In the photo accompanying the article, 7-year-old Jordan Balloon sits alone near three tombstone replicas representing the victims of black-on-black violence. The image of the boy reminded me that many black children are deeply affected by crime and violence.
I have expressed my views on this problem many times. Now, I want to introduce readers to 36-year-old John Muhammad and his views on this crisis, especially on how it affects black youth. He is a founder of the coalition, president of the Childs Park Neighborhood Association and a local leader in the Nation of Islam. He is married with three daughters and a grandson. He wants his community to rid itself of tolerance for black-on-black violence.
“When you look at the murder rate in the black community, this is civil war,” Muhammad said. “Look at all the funerals. Mothers are taking their children to their final resting place because of neighborhood conflicts, aggravated assaults and home invasions. How can the killing of our black brothers and sisters by white policemen or neighborhood watchmen warrant more response from black community leaders than our shooting of one another?
“Look at the statistics. It’s not whites killing us. It’s us killing us. We must mobilize our people and get our young people to stop the senseless killing of one another. But if we’re not willing to confront the murder and mayhem that’s going on in our own community — at our own hands — then we will not be taken seriously because we are demanding something from others that we are not demanding of ourselves.”
Part of the solution, he believes, is for the entire community to recognize the cost of violence not just for the victims’ families, but also the perpetrators’.
“When we hear about violence and violent crimes, lots of attention and sympathy are directed toward the victims and their families, and rightly so,” he said. “I have four relatives in prison for murder and have firsthand experience with the burden it places on the other family members. When a parent has a child that is given 10 or 20 years or even life in prison, it is a great trial for them and the other family members. They go through a wide range of emotions, including guilt, shame and regret, and even blaming themselves. So, there is great loss on both sides. What we’re asking the would-be offender to do is to stop and think before responding to conflicts with violence.”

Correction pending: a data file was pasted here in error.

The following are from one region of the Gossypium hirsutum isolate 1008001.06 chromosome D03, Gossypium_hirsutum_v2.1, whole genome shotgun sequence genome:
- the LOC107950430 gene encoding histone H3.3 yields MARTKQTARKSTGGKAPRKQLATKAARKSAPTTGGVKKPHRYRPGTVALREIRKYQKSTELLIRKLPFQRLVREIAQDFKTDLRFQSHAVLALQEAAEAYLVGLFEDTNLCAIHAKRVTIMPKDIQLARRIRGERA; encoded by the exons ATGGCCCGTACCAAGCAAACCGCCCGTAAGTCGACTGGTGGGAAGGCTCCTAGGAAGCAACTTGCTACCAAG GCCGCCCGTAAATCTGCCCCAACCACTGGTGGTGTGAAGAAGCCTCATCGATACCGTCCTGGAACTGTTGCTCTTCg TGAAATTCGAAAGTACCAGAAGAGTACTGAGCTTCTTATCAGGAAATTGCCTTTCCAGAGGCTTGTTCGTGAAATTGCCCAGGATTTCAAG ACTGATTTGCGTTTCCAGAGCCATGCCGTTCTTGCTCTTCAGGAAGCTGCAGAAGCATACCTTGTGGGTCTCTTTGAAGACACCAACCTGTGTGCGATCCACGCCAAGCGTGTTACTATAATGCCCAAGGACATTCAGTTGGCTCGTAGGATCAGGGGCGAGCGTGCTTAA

Muhammad said turning young people away from crime and putting them on the path to success would take wise adult leadership.
“When you look at the way some of these young people control and operate drug houses and open-air markets, you can see they have the drive and skill that can compete with the best Fortune 500 CEOs. Wise leaders would recognize that, with the right vision and a different product, these young people can be productive business owners. They just have no desire to work for others. They want to do for themselves.”
He said new black leaders are needed to help cultivate and positively redirect the entrepreneurial spirit many young blacks naturally possess.
“We have to show them by example that they can own their own businesses and that we will support them,” he said, calling for support of existing black-owned businesses. “Our responsibility is to pool our resources so our young can learn from our example. We need to organize the craftsmen, those who have knowledge of plumbing, roofing, brick masonry and electric wiring. Let’s ask them to teach the young people their trades.
“Then we can look at these vacant lots and abandoned properties in the ‘hood’ and approach city government and ask them to help us put our brothers and sisters to work in rebuilding their community. ... We can then begin to legally own the city blocks we once foolishly used for our illicit purposes.”
Although the Stop the Violence Coalition began in the black community, Muhammad said “anyone willing to take a stand and be present for peace is welcome to participate, regardless of creed, class or color. Violent crime affects every member of our community — especially our children.”
Bill Maxwell is a columnist for The Tampa Tribune.